StrategyJune 12, 2009


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Closer Complex: Drafting for the 9th

By Matthew Robertson

The 2009 MLB Amateur Draft took place this week and included some interesting surprises. As a fantasy player, the draft is one of my favorite times of the year because it adds talent to major league organizations as well as fantasy league databases. Closers have been known to move quickly through the ranks after being drafted. Former first round picks Huston Street, Chad Cordero, and Joey Devine all saw time in the majors not long after they were drafted. Despite the fact that some college closers are drafted and converted to starting pitchers, there were a few highly regarded closer prospects selected early in this year’s draft.

The highest closer prospect chosen this year was Stanford right-hander Drew Storen, who was selected by the Washington Nationals as the 10th overall pick. Storen features a strong fastball/slider combo that profiles well in the late innings. There was talk that he may be drafted and converted back into a starter, but after Washington chose him, it was announced that he would pitch strictly in relief. The fact that the Nationals have already signed him only increases the likelihood that Storen will see the majors this season and will likely be the Washington closer sooner rather than later.

Minnesota may have drafted the heir-apparent to Joe Nathan with their second-round pick of Florida Gator closer Billy Bullock. At 6’6″ and 225 pounds, Bullock is the largest and most imposing early-round relief selection. He maxes out his fastball at 98 mph with downward movement. He’s a strikeout pitcher that should make his debut in Minnesota soon, and some believe Bullock could even see the majors in 2009. Then, in the third round, the Twins chose Ben Tootle from Jacksonville State. Some see Tootle as a starter, but his small body type and power pitching arsenal profiles better in the late innings. Tootle is polished and possesses enough poise to see the majors as a setup man fairly soon. With the addition of Bullock and Tootle to their current roster of Jesse Crain, Pat Neshek, and Jose Mijares, the Twins should continue to have a great bullpen.

Joseph Kelly was the second National League relief prospect taken in the draft when the St. Louis Cardinals selected him in the third round. Kelly was one of the hardest throwers in this year’s draft, as he came close to triple digits while working as UC-Riverside’s closer, but he’s only 6’0″ and 170 pounds, so starting is likely out of the question. He’s a project since, like many young high-velocity arms, he struggles with his control, but if he can learn to harness his high-potential arm, he should add to an already formidable future Cardinals bullpen that includes Chris Perez, Jason Motte, and Jess Todd.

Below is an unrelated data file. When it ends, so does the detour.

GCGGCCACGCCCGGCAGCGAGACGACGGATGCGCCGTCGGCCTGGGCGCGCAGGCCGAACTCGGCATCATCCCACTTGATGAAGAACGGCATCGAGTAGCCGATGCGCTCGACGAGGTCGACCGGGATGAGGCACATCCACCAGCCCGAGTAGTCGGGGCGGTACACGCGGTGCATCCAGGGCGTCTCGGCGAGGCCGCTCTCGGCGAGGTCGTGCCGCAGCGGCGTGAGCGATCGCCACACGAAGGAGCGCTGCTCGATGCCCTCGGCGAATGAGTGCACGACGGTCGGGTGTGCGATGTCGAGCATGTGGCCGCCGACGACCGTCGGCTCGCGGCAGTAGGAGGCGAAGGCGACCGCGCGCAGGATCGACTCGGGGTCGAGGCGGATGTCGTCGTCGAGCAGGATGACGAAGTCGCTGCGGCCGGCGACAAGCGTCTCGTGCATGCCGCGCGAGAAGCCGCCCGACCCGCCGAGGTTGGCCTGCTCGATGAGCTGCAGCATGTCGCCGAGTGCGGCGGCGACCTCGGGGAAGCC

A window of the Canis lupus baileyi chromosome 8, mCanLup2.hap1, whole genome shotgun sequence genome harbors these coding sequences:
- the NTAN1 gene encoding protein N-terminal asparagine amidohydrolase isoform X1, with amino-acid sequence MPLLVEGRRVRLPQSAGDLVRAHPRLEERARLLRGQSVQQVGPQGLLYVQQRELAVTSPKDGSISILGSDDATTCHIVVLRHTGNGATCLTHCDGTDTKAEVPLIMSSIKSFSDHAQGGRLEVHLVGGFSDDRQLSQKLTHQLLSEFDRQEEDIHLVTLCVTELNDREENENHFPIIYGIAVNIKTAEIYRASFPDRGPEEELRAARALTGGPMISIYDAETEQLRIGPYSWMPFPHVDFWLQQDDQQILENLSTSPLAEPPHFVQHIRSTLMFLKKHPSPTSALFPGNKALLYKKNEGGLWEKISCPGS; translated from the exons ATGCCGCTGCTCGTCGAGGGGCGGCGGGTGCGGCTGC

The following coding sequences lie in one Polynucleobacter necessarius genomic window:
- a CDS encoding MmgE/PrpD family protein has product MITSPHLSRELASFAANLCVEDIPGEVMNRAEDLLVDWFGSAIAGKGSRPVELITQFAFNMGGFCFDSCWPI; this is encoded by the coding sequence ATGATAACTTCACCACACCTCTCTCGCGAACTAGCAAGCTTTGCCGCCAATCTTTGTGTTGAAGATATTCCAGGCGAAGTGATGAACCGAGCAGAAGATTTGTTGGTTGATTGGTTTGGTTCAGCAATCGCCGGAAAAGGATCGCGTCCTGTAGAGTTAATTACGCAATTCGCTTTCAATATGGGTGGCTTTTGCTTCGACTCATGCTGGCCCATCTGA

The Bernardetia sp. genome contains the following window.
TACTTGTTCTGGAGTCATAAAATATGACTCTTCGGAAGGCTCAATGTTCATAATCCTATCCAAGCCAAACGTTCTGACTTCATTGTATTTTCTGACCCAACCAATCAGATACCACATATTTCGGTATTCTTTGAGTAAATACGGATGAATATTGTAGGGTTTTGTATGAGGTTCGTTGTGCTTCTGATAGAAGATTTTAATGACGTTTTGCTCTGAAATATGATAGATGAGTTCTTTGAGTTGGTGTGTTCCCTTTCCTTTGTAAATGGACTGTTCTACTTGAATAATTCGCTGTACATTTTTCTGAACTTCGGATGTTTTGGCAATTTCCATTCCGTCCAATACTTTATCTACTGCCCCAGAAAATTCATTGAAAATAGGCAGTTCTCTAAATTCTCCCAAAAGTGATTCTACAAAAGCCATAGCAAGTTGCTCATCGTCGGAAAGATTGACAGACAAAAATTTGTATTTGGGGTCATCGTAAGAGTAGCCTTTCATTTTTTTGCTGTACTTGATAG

Going into the season, many scouts thought Arizona’s Jason Stoffel was the top reliever in this year’s draft class because he closed over former first-rounders Ryan Perry and Daniel Schlereth. However, Stoffel failed to live up to the hype as he proved to be hittable and somewhat inconsistent. This resulted in him being selected in the fourth round by the San Francisco Giants. Still, the results don’t counteract the talent that the right-hander possesses. He should move fairly quickly through the minors, and his ability to dominate with his power arm may make Brian Wilson expendable. Giants GM Brian Sabean has a tendency to promote his draftees fairly quickly, as evidenced by 2008 first-rounder Conner Gillespie’s promotion last year.

Kyle Bellamy was also one of the top college closers going into this season. He throws his fastball near 90 mph and features a looping slider as his out pitch. What makes Bellamy uniquely successful is his unorthodox submarine delivery and pinpoint control. This arsenal led the White Sox to use their fifth-round pick on the Hurricanes right-hander. However, Bellamy has reportedly expressed disappointment at being selected so late and has considered returning to school for his senior year. This may turn out to be a mistake because he’s already older than the relief prospects drafted in front of him, and his major league career may rest in situational relief (a la Brad Ziegler and Pat Neshek) due to his lack of velocity. Even so, if signed, he should move through the minors quickly and be a good source of strikeouts in the majors.

A potential sleeper that fell into the later rounds of the draft was the University of Washington’s closer, Brian Pearl. Pearl is a converted infielder that threw as high as 97 mph this year, and he was ranked just behind Storen and Bullock as the third best closer in college by many scouts. He’s very raw, but he’s also very talented and was selected by the Reds in the ninth round. If he can become reliable and successfully convert to pitching as a pro, Cincinnati could have a steal.

 
Matthew Robertson is one of a growing number of fantasy experts who write for the Cafe. You can catch up with Matthew in the Cafe's forums where he posts under the name of Havok1517.
 
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